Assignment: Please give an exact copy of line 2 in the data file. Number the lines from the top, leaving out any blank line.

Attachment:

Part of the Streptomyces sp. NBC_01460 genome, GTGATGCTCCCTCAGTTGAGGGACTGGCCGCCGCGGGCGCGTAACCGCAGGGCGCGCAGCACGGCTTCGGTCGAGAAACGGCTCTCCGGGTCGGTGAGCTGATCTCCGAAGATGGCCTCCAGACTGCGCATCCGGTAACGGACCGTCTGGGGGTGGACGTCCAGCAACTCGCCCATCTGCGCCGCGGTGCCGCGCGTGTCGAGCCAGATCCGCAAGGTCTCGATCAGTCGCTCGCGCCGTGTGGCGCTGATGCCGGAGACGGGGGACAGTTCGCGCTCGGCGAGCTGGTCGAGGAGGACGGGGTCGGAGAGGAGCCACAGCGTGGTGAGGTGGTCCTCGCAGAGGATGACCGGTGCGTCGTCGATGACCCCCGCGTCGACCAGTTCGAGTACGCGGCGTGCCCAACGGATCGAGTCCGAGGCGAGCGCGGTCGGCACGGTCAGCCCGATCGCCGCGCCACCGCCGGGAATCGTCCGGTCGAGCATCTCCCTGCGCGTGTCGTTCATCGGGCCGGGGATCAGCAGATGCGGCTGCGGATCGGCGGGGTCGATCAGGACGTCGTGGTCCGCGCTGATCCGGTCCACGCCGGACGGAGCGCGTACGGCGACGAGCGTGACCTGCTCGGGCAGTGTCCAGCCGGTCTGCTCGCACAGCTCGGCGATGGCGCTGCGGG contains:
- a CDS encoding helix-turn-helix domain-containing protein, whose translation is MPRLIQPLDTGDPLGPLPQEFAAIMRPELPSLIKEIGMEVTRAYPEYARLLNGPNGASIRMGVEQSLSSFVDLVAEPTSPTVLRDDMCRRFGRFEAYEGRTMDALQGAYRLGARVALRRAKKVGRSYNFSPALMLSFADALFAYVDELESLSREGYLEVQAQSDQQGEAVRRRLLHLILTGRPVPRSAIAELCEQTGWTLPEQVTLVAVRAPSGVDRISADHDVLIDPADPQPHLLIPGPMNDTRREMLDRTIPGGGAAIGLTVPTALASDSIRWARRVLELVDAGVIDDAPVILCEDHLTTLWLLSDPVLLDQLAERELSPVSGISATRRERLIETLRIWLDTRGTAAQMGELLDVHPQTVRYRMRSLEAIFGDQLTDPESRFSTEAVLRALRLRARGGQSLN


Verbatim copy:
- a CDS encoding helix-turn-helix domain-containing protein, whose translation is MPRLIQPLDTGDPLGPLPQEFAAIMRPELPSLIKEIGMEVTRAYPEYARLLNGPNGASIRMGVEQSLSSFVDLVAEPTSPTVLRDDMCRRFGRFEAYEGRTMDALQGAYRLGARVALRRAKKVGRSYNFSPALMLSFADALFAYVDELESLSREGYLEVQAQSDQQGEAVRRRLLHLILTGRPVPRSAIAELCEQTGWTLPEQVTLVAVRAPSGVDRISADHDVLIDPADPQPHLLIPGPMNDTRREMLDRTIPGGGAAIGLTVPTALASDSIRWARRVLELVDAGVIDDAPVILCEDHLTTLWLLSDPVLLDQLAERELSPVSGISATRRERLIETLRIWLDTRGTAAQMGELLDVHPQTVRYRMRSLEAIFGDQLTDPESRFSTEAVLRALRLRARGGQSLN